Effects of weight loss and seafood consumption on inflammation parameters in young, overweight and obese European men and women during 8 weeks of energy restriction
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CitationEur J Clin Nutr. 2010, 64(9):987-93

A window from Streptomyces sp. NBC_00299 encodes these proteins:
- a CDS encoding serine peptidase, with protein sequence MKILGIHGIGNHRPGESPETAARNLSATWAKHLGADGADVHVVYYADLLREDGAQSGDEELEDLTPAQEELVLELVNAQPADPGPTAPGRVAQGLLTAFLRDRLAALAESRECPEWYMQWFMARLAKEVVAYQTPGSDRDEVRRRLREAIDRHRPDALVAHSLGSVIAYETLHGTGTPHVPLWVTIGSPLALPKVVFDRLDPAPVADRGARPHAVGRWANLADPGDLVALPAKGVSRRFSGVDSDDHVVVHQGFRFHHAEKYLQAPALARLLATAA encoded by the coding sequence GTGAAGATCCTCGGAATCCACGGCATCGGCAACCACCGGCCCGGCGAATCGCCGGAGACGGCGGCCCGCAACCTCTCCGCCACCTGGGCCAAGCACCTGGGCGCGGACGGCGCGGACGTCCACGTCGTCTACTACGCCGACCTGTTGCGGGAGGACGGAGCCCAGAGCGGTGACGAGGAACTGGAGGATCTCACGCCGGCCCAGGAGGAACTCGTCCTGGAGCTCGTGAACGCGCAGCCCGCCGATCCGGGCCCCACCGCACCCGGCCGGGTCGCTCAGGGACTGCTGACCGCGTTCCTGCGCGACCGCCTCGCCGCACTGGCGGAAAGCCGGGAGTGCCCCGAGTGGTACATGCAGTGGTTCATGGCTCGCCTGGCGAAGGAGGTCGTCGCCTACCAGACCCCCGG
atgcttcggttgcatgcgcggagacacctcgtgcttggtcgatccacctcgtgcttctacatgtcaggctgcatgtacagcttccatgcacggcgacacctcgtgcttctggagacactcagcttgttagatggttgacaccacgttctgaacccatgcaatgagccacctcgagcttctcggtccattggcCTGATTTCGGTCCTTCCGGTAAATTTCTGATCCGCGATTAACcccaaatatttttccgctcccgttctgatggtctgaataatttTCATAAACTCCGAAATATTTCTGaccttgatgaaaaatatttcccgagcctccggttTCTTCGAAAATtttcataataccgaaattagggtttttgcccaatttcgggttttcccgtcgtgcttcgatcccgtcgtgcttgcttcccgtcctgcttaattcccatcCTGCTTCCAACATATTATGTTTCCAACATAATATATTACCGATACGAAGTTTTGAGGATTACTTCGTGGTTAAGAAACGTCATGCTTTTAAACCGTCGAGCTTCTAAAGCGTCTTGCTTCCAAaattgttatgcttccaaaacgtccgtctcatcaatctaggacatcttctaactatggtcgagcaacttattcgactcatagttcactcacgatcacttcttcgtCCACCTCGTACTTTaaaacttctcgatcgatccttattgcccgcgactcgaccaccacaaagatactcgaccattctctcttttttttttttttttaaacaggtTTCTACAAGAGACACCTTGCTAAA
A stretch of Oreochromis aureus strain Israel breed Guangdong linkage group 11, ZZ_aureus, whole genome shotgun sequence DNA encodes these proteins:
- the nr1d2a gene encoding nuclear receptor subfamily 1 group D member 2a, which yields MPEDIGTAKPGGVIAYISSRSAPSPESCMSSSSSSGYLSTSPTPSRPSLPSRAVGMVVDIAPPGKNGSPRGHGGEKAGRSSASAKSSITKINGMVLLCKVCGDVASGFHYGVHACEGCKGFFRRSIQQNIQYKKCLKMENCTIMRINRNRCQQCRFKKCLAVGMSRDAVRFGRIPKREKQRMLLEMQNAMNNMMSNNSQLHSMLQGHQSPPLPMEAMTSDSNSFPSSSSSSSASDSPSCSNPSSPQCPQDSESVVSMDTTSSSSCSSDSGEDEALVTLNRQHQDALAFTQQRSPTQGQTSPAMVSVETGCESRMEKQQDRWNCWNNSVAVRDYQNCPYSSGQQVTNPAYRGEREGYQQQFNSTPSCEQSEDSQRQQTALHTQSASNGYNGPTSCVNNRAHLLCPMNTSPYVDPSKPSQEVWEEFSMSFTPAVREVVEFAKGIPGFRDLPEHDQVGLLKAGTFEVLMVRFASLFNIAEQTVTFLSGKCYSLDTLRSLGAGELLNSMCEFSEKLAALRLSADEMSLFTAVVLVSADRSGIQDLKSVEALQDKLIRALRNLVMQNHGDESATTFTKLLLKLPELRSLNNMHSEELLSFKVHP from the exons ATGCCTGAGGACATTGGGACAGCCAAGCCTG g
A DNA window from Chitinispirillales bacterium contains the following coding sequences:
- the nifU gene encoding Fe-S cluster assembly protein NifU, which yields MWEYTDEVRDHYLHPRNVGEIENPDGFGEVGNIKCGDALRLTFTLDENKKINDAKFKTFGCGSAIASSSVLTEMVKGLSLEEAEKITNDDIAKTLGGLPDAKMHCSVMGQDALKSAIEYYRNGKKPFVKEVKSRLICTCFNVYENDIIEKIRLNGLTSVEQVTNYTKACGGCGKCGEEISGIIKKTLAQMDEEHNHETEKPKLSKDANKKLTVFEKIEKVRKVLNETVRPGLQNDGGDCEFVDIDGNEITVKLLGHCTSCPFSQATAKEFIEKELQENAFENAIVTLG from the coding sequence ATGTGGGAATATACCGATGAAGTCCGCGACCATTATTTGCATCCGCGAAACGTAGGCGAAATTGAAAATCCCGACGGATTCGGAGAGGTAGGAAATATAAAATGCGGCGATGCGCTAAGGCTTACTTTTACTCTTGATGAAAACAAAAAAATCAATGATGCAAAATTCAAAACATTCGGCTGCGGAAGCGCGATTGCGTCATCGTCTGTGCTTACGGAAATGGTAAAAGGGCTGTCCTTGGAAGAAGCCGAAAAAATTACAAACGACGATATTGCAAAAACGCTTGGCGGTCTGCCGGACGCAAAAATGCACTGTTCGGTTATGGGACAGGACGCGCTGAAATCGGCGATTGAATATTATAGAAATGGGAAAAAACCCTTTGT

ÚtdrátturBackground/Objectives:In vitro studies have shown that long-chain n-3 polyunsaturated fatty acids (LC n-3 PUFAs) can affect inflammation; however, results from intervention studies in overweight or obese individuals are contradicting. The aim of this study was to investigate the effects of weight loss and seafood consumption on inflammation parameters during energy restriction.Subjects/Methods:In this 8-week intervention trial, 324 subjects (aged 20-40 years, body mass index 27.5-32.5 kg/m(2) from Iceland, Spain and Ireland) were randomized to one of four energy-restricted diets (-30% relative to estimated requirements): salmon (3 x 150 g/week, 2.1 g LC n-3 PUFA per day); cod (3 x 150 g/week, 0.3 g LC n-3 PUFA per day); fish oil capsules (1.3 g LC n-3 PUFA per day); and control (sunflower oil capsules, no seafood). Body weight, high-sensitivity C-reactive protein (CRP), interleukin-6 (IL-6), glutathione reductase and prostaglandin F2 alpha (PGEF2alpha) were measured at baseline and end point.Results:Subjects experienced weight loss (-5.2+/-3.2 kg, P<0.001). Taken together for all subjects, there were significant decreases in all inflammation parameters. On a group level, salmon consumption was most effective, three of the four inflammation parameters decreased in the salmon group (high-sensitivity CRP=-32.0%; IL-6=-18.4%; PGEF2alpha=-18.5%; all P<0.05). Cod consumption decreased high-sensitivity CRP and IL-6 (-21.5 and -10.8%, respectively, both P<0.05). Changes in the other two groups were not significant, which can be partly explained by the large s.d.Conclusions:The mean concentrations of inflammation parameters decreased during a period of weight loss and dietary intervention. In our study, salmon consumption was most effective, three of the four measured inflammation parameters decreased significantly in the salmon group.
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